What does Elsiane sound like?
Dramatic ethereal new wave music with influences from around the world.
The review of Elsiane – E L S I A N E
Carving their own path for well over 15 years, Elsiane reach their latest album without much change to their sound… and that’s okay. Very few artists have a distinct and unique sound and Elsiane are able to shift around their ethereal wave and world music influences enough to sound consistent but never uniform. This self-titled release comes five years after their last album (a collaboration) and six from their last Elsiane-only album. It has taken a long time to get here but the wait was worth it.
The key central forces for an Elsiane record are vocals, drums and synths. Elsieanne Caplette’s voice is just as hypnotic and soaring as ever. If anything, this album channels some of her softer register. In the dreamy twilight synths and nylon guitar-infused ‘Loneliness’, she softly rises and falls over the octaves and hushedly coos you into a trance. Whilst the duo is never shy of a softer ballad, there is a peaceful tranquillity here that’s lighter than most of their output – and indeed this album.
Whether it is the curiosity of unusual vocal delivery or the gothic sinister side of the chord progressions, most of this album sounds foreboding and beautiful in equal measure. On the more abstract tracks like ‘Soul Travelling’, we veer into mystical ambient as Caplette’s voice warps around our ears moving from vessel to vessel. We also have the yearning celestial rock of ‘Fading Star’. Here, the silent side of Elsiane Stephane Sotto turns his drums into a shimmering clang of metals, cymbals and shakers. After a long build-up, the track turns to rolling tom drums as a cascading ramble over dreamy vocals pleading for a star’s whereabouts. Both these tracks showcase the radiant beauty of Elsiane.
Elsewhere, it’s dark and dramatic. Closing song ‘Under Aghast’ is a deep piano and vocal led track with distant organs doing their gothic b-movie best in the background. The opening half of the album contains three epic tracks that are symphonic ethereal world folk rock treats. ‘Traces of the Heart’ takes us to Armenia with the dudek taking a central role. The serpentine reeds weave mystical magic that the tripping beats, strings and synths all follow. In a moment of personal humour, my mum is a passing fan of Elsiane and she misheard the chorus lyric. Cue my mum singing “praise for me the Antelope” like she knew the song inside out. Now I can’t hear anything else – thanks mum.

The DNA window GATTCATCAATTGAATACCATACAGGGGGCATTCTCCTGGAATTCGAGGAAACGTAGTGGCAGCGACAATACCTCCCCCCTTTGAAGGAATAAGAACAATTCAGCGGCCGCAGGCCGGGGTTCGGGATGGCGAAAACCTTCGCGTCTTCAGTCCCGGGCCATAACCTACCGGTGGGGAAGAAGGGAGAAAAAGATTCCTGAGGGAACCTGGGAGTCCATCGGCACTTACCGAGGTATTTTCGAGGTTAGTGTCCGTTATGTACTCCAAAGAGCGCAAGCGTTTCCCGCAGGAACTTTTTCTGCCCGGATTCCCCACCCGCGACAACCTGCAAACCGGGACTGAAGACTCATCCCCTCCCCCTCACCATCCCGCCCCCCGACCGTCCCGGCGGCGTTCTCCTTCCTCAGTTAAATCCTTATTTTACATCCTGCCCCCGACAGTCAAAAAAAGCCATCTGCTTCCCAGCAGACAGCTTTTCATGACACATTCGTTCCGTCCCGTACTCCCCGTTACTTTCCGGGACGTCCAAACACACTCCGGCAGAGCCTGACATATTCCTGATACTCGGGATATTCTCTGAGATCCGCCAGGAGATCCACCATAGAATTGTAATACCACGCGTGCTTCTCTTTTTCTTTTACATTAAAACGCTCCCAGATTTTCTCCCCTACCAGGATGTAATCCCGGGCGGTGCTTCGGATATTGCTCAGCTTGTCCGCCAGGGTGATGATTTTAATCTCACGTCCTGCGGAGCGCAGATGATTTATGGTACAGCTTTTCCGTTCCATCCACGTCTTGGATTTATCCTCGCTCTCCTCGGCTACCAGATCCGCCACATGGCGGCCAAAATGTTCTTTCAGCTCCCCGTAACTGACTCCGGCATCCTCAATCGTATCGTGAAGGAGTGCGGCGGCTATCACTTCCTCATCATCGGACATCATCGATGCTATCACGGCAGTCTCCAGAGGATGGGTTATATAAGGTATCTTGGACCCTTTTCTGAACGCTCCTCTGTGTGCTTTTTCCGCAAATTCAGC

‘Sinai’ is an Elsiane classic. Big drums, dramatic horns and strings married with a war guitar. It swells like a cinematic universe on the brink of explosion and Caplette’s voice captivates you with her almost Inuit nasal tone. My personal favourite is ‘Tu Mirada’ and it’s the darkest sounding piece. Rumbling drums, dramatic chants and a symphonic string, brass and flamenco guitar bring the drama. It is the tension and dark seduction we expect from an Elsiane album distilled into a single track.
‘E L S I A N E’ is a great return from the duo and whilst it doesn’t step away from their core sound, it shows exactly why they are so great at what they do. Long term fans will adore this as it brings more of the same. New fans can start here and work backwards because it gives a great overview of the Elsiane sound. Welcome back, it has been too long.
Recommended track: Tu Mirada
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